Category Archives: Miles Coolidge

Miles Coolidge >< Drawbridges >< March – April 2004


Miles Coolidge

March 5 – April 24, 2004

Lisa Ruyter is pleased to present Miles Coolidge’s series of drawbridge photographs from March 5 to April 24, 2004. The artist will be present for an opening reception on March 25th from 19-21 hr.

Coolidge has photographed raised drawbridges throughout Southern Florida. The result is a roadway grid, raised to square with the picture plane of the photograph itself. The depth and perspective the lowered roadway would have indicated, is destroyed and replaced by the formal, self-referencing picture of the roadway surface. Coolidge has found these temporary, (existing only for a moment as recreational boats pass underneath) industrial monoliths in the heart of some of the most kitschy American suburbs. The images in this series are impenetrable with all the weight of modernist picture-making behind it, yet the viewer is aware that this is only a momentary statement, as the bridge will again lower to let those in the perspective of the viewer pass through.

Coolidge consistently maintains a conceptual methodology in all of his series. Previous work has included photographs of empty elevators, suburban garages, a town built to 1/3 actual scale (‘Safetyville’), and temporary housing for farming workers.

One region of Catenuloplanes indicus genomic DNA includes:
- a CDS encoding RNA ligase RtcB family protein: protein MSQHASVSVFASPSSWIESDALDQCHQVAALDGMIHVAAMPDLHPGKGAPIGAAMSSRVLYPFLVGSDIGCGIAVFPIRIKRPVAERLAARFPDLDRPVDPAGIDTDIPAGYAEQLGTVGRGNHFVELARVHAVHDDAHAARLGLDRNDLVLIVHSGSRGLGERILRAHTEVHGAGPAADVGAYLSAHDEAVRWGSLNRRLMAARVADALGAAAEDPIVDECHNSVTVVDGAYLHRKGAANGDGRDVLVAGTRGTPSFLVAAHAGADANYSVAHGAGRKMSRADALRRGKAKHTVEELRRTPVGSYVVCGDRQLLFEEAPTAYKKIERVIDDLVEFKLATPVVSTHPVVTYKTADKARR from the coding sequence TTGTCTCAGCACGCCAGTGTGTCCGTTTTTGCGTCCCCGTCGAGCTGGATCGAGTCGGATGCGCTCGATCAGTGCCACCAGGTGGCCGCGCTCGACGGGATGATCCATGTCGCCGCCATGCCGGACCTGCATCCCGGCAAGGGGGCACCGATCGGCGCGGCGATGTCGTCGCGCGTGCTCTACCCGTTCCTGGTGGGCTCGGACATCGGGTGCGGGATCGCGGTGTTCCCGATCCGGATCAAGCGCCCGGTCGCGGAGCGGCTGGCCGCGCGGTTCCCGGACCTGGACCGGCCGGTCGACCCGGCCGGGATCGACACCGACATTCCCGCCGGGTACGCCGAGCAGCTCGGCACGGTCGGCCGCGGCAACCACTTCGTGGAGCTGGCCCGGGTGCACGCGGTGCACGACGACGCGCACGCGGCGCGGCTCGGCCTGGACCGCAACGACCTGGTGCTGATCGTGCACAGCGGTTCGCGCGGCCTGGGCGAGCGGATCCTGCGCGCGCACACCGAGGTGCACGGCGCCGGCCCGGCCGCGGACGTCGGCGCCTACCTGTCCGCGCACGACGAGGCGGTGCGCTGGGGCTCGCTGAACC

These are all spaces that are defined by human use. Coolidge deliberately makes quasi-photographs, from quasi-architectural spaces. The meaning of Coolidge’s pictures is shaped in between what is visible, and what is left out, between form and content.

Miles Coolidge was born in Montreal, Canada and currently lives and works in Los Angeles, California. He studied at the California Institute of the Arts and at Kunstakademie Dusseldorf with Berndt and Hilla Becher.

Coolidge has shown with Casey Kaplan Gallery in New York, Galerie Capitain in Cologne, ACME in Los Angeles, and at the Orange County Museum in Newport Beach, California. He has participated in many group shows internationally, including the MCA in Chicago; Fotomuseum Winterthur in Switzerland; Nederlands Foto Instituut, Rotterdam; and Nikolai Contemporary Art Center in Copenhagen.